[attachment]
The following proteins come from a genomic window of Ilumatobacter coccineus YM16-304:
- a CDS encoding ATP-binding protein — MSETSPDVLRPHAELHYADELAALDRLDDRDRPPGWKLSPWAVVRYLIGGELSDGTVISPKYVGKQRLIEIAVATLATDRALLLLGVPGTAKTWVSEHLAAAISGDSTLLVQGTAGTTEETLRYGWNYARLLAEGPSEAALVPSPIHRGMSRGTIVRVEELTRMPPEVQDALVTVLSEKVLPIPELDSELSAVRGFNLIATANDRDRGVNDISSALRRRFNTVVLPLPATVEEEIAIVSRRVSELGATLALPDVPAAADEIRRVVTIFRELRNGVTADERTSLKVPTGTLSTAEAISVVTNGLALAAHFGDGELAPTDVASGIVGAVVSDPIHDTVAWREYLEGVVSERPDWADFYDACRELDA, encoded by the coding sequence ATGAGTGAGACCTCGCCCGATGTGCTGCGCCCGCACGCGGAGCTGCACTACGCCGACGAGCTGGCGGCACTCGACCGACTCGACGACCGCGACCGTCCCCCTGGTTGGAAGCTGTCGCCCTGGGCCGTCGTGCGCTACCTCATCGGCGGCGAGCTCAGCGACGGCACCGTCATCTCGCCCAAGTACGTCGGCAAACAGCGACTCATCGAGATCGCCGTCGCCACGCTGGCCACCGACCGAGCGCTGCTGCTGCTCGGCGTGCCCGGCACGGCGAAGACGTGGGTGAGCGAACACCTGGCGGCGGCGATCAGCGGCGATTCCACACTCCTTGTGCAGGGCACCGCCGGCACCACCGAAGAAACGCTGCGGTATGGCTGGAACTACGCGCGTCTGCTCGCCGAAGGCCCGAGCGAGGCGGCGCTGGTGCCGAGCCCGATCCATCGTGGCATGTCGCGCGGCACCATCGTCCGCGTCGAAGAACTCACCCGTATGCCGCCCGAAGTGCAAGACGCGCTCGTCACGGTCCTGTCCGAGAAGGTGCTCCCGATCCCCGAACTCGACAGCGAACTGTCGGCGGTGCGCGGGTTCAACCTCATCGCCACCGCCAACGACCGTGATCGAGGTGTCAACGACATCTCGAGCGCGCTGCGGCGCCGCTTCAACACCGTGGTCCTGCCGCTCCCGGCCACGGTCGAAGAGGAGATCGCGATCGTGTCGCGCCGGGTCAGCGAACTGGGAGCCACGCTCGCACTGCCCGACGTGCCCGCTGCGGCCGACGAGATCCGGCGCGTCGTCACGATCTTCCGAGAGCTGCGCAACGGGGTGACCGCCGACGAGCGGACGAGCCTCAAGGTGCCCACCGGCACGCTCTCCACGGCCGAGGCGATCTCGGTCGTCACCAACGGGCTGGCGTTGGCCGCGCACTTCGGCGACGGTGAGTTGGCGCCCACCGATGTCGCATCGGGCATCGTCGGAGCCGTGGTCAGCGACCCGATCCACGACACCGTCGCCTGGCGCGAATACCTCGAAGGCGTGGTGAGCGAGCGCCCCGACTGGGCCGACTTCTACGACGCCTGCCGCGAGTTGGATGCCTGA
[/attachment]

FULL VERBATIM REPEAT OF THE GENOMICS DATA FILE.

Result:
The following proteins come from a genomic window of Ilumatobacter coccineus YM16-304:
- a CDS encoding ATP-binding protein — MSETSPDVLRPHAELHYADELAALDRLDDRDRPPGWKLSPWAVVRYLIGGELSDGTVISPKYVGKQRLIEIAVATLATDRALLLLGVPGTAKTWVSEHLAAAISGDSTLLVQGTAGTTEETLRYGWNYARLLAEGPSEAALVPSPIHRGMSRGTIVRVEELTRMPPEVQDALVTVLSEKVLPIPELDSELSAVRGFNLIATANDRDRGVNDISSALRRRFNTVVLPLPATVEEEIAIVSRRVSELGATLALPDVPAAADEIRRVVTIFRELRNGVTADERTSLKVPTGTLSTAEAISVVTNGLALAAHFGDGELAPTDVASGIVGAVVSDPIHDTVAWREYLEGVVSERPDWADFYDACRELDA, encoded by the coding sequence ATGAGTGAGACCTCGCCCGATGTGCTGCGCCCGCACGCGGAGCTGCACTACGCCGACGAGCTGGCGGCACTCGACCGACTCGACGACCGCGACCGTCCCCCTGGTTGGAAGCTGTCGCCCTGGGCCGTCGTGCGCTACCTCATCGGCGGCGAGCTCAGCGACGGCACCGTCATCTCGCCCAAGTACGTCGGCAAACAGCGACTCATCGAGATCGCCGTCGCCACGCTGGCCACCGACCGAGCGCTGCTGCTGCTCGGCGTGCCCGGCACGGCGAAGACGTGGGTGAGCGAACACCTGGCGGCGGCGATCAGCGGCGATTCCACACTCCTTGTGCAGGGCACCGCCGGCACCACCGAAGAAACGCTGCGGTATGGCTGGAACTACGCGCGTCTGCTCGCCGAAGGCCCGAGCGAGGCGGCGCTGGTGCCGAGCCCGATCCATCGTGGCATGTCGCGCGGCACCATCGTCCGCGTCGAAGAACTCACCCGTATGCCGCCCGAAGTGCAAGACGCGCTCGTCACGGTCCTGTCCGAGAAGGTGCTCCCGATCCCCGAACTCGACAGCGAACTGTCGGCGGTGCGCGGGTTCAACCTCATCGCCACCGCCAACGACCGTGATCGAGGTGTCAACGACATCTCGAGCGCGCTGCGGCGCCGCTTCAACACCGTGGTCCTGCCGCTCCCGGCCACGGTCGAAGAGGAGATCGCGATCGTGTCGCGCCGGGTCAGCGAACTGGGAGCCACGCTCGCACTGCCCGACGTGCCCGCTGCGGCCGACGAGATCCGGCGCGTCGTCACGATCTTCCGAGAGCTGCGCAACGGGGTGACCGCCGACGAGCGGACGAGCCTCAAGGTGCCCACCGGCACGCTCTCCACGGCCGAGGCGATCTCGGTCGTCACCAACGGGCTGGCGTTGGCCGCGCACTTCGGCGACGGTGAGTTGGCGCCCACCGATGTCGCATCGGGCATCGTCGGAGCCGTGGTCAGCGACCCGATCCACGACACCGTCGCCTGGCGCGAATACCTCGAAGGCGTGGTGAGCGAGCGCCCCGACTGGGCCGACTTCTACGACGCCTGCCGCGAGTTGGATGCCTGA